UK Prime Minister Rishi Sunak on Wednesday called the Taliban ban on women’s university and secondary education a “grave step backwards”. He said that the world is watching and the Taliban will be judged by their actions.
“As a father to daughters, I cannot imagine a world in which they’re denied an education. The women of Afghanistan have so much to offer. Denying them access to university is a grave step backwards. The world is watching. We will judge the Taliban by their actions,” Rishi Sunak tweeted.
In a new diktat on Tuesday, the Taliban banned women from attaining university education. Earlier it had closed secondary school education for women.
Soon after the ban, the spokesperson for the United States Department of State Ned Price said: “The US condemns, the Taliban’s indefensible decision to ban women from universities, to keep secondary schools closed to girls, and to continue to impose other restrictions on women and girls in Afghanistan to exercise their human rights and fundamental freedoms.”
On Wednesday, the Taliban ordered judges in Afghanistan to fully impose their interpretation of the Sharia law, including potential public executions, amputations, and flogging, according to a report by CNN. Taliban spokesperson Zabihullah Mujahid said Afghanistan’s Supreme Leader Alaiqadar Amirul Momineen made the “obligatory” command after meeting with judges to “investigate the cases of thieves, kidnappers, and seditionists,” as reported by CNN. “Those cases that have met all the Shariah conditions of limitation and retribution, you are obliged to issue the limitation and retribution, because this is the order of the Sharia… and it is obligatory to act,” Mujahid tweeted Sunday.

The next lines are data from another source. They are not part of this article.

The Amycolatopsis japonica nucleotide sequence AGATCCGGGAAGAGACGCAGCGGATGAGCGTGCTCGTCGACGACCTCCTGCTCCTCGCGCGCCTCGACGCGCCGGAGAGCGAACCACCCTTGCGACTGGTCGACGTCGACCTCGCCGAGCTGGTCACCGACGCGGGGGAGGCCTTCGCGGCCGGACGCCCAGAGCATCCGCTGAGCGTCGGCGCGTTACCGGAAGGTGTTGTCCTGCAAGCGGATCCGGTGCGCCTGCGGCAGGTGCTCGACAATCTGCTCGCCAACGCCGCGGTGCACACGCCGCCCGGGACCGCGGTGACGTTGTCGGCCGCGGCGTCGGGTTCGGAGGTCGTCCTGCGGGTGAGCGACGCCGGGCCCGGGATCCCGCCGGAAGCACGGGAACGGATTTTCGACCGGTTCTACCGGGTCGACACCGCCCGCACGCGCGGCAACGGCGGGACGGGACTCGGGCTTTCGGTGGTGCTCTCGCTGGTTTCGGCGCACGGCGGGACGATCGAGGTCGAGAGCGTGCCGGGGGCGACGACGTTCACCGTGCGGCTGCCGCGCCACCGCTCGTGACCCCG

The Taliban’s hardline implementation of the doctrine when the group was last in power from 1996 to 2001 included violent punishments, such as public executions, stoning, floggings, and amputations.
Women in Afghanistan can no longer work in most sectors and require a male guardian for long-distance travel, while girls have been barred from returning to secondary school. Last week, women were stopped from entering amusement parks in the capital Kabul after the Taliban’s morality ministry said women’s access to public parks would be restricted.